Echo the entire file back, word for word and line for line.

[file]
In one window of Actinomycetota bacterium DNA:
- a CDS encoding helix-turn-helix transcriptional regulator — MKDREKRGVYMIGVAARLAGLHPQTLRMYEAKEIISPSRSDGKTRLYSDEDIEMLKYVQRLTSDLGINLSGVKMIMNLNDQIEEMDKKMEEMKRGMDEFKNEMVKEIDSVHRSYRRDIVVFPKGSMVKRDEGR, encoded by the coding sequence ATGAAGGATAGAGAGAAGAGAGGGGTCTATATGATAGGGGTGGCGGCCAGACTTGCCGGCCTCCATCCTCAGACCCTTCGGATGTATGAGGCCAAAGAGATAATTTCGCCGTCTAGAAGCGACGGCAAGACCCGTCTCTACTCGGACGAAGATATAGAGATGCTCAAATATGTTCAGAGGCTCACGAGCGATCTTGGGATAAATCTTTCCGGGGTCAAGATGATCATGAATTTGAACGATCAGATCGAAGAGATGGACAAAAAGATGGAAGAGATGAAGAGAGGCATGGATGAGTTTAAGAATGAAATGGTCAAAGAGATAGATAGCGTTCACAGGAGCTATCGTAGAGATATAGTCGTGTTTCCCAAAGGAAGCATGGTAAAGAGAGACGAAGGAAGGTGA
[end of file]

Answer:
In one window of Actinomycetota bacterium DNA:
- a CDS encoding helix-turn-helix transcriptional regulator — MKDREKRGVYMIGVAARLAGLHPQTLRMYEAKEIISPSRSDGKTRLYSDEDIEMLKYVQRLTSDLGINLSGVKMIMNLNDQIEEMDKKMEEMKRGMDEFKNEMVKEIDSVHRSYRRDIVVFPKGSMVKRDEGR, encoded by the coding sequence ATGAAGGATAGAGAGAAGAGAGGGGTCTATATGATAGGGGTGGCGGCCAGACTTGCCGGCCTCCATCCTCAGACCCTTCGGATGTATGAGGCCAAAGAGATAATTTCGCCGTCTAGAAGCGACGGCAAGACCCGTCTCTACTCGGACGAAGATATAGAGATGCTCAAATATGTTCAGAGGCTCACGAGCGATCTTGGGATAAATCTTTCCGGGGTCAAGATGATCATGAATTTGAACGATCAGATCGAAGAGATGGACAAAAAGATGGAAGAGATGAAGAGAGGCATGGATGAGTTTAAGAATGAAATGGTCAAAGAGATAGATAGCGTTCACAGGAGCTATCGTAGAGATATAGTCGTGTTTCCCAAAGGAAGCATGGTAAAGAGAGACGAAGGAAGGTGA